Piëch Automotive has announced itself to the world with an electric sports car, named the Mark Zero, at the Geneva motor show.
The company was co-founded in 2016 by Anton 'Toni' Piëch, who is the son of Ferdinand Piëch – the hugely successful former chairman of the Volkswagen Group – and the great-grandson of Ferdinand Porsche, the designer of the original Volkswagen Beetle and founder of the Porsche brand. His business partner is industrial designer Rea Stark Rajcic.
Piëch is a public company based in Zurich, Switzerland, and has no affiliation with the Volkswagen Group.
The two-door, two-seat Mark Zero is unusual among the myriad of EVs from start-up brands in that it doesn't use a skateboard-type chassis, as popularised by Tesla. Instead, it's based on a modular platform that Piëch developed with the help of 200 external employees.
In the Mark Zero, the batteries are positioned along the central tunnel and on the rear axle, rather than packaged into the floor. One 201bhp asynchronous motor is located on the front axle and two synchronous motors are located on the rear axle, giving a 0-62mph time of 3.2sec and a top speed of 155mph.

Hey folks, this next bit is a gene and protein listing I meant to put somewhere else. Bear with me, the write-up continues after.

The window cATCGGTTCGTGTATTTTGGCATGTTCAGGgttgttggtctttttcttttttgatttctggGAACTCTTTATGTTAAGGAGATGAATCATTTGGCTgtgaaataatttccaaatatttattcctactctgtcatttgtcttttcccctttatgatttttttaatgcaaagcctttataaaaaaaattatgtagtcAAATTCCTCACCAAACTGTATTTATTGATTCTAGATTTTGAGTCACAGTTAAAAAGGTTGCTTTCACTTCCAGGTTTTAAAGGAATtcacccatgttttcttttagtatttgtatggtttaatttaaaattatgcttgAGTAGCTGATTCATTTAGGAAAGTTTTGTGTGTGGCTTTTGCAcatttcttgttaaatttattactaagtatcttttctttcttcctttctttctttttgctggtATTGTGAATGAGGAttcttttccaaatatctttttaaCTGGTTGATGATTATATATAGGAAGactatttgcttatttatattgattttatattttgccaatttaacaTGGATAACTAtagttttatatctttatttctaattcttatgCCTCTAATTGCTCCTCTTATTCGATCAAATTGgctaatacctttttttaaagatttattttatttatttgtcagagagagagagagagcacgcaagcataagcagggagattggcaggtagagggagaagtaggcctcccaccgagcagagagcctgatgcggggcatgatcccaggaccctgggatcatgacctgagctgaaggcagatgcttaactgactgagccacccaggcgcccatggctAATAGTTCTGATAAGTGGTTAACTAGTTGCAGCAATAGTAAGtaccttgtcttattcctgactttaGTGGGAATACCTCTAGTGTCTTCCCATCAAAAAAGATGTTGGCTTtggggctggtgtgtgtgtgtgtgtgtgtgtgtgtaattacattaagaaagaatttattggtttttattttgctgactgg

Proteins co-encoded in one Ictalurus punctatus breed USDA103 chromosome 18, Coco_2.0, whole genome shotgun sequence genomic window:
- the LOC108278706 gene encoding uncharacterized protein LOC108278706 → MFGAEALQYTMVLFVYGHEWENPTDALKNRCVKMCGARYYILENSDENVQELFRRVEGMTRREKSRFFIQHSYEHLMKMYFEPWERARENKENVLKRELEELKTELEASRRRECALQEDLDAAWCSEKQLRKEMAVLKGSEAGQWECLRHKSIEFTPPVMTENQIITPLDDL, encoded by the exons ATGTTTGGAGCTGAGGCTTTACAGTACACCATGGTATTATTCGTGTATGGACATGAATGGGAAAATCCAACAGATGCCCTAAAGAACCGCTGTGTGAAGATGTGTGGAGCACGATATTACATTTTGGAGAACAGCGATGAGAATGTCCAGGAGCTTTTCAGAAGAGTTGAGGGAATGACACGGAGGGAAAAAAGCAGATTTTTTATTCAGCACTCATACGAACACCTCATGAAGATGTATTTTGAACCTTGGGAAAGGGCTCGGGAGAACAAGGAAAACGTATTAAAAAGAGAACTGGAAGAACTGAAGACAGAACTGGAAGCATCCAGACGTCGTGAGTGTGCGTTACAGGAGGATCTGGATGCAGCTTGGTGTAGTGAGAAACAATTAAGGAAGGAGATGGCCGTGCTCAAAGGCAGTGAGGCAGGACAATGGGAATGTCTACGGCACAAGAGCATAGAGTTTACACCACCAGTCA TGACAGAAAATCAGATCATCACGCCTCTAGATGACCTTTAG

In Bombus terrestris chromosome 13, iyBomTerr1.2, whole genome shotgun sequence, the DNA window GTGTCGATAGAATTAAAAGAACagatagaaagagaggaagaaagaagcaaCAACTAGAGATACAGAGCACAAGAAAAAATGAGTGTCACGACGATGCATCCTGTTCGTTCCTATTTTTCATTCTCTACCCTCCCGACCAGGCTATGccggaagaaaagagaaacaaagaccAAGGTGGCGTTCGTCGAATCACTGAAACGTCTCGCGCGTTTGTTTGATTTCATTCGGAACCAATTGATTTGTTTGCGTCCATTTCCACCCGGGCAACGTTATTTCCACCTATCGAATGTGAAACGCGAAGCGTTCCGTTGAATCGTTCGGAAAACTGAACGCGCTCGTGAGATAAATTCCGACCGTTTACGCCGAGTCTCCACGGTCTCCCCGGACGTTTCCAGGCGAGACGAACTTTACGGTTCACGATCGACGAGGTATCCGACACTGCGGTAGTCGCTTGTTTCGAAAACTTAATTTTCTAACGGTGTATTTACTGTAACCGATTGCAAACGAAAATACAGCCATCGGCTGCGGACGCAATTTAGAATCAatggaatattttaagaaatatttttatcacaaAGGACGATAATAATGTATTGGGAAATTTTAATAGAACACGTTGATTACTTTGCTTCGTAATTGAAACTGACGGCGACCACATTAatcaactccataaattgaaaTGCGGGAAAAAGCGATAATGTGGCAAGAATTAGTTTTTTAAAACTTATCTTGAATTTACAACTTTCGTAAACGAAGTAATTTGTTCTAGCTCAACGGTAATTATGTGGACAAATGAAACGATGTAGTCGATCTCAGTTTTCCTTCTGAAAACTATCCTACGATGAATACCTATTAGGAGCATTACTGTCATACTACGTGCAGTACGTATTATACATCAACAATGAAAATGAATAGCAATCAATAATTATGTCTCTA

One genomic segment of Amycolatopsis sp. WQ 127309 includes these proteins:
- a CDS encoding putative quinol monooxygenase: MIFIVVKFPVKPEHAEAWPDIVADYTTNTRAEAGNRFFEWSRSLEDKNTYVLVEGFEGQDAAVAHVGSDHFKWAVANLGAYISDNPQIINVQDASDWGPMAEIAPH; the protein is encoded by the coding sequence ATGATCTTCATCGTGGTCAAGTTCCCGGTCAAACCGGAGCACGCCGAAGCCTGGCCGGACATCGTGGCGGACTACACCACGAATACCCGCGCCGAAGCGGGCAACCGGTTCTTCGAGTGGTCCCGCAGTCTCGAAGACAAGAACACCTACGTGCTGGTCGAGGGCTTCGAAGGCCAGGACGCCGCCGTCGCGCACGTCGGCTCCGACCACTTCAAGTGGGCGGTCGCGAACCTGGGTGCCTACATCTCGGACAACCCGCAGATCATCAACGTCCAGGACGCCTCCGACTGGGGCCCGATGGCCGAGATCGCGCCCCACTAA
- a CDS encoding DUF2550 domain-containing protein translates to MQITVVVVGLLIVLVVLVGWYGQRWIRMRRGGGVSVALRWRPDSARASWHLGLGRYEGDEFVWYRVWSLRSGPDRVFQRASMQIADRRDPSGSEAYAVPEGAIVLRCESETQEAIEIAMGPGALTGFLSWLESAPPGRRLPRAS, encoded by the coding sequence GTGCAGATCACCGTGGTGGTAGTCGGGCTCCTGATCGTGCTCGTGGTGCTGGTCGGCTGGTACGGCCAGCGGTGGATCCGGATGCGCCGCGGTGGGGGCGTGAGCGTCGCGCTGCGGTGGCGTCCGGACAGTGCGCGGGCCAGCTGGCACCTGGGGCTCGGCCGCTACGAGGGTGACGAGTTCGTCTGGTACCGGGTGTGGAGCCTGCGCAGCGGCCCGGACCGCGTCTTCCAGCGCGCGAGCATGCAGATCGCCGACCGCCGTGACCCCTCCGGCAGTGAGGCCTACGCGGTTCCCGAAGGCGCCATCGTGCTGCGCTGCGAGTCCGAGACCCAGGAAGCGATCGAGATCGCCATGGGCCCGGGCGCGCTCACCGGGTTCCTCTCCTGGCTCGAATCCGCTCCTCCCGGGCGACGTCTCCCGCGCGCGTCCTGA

The Piëch platform is claimed to be capable of accommodating internal combustion, hybrid, battery electric and hydrogen fuel cell powertrains, and some of the hardware, such as the battery, can apparently be swapped out.
The Mark Zero's battery is provided by Chinese company Desten. It uses cells that are said to be highly thermoefficient, allowing them to be cooled by air, rather than water, and capable of rapid charging up to 80% in just 4min 40sec.
The charging infrastructure is provided by Sino-German firm Qingdao TGOOD, which operates more than 210,000 charging points in 310 cities.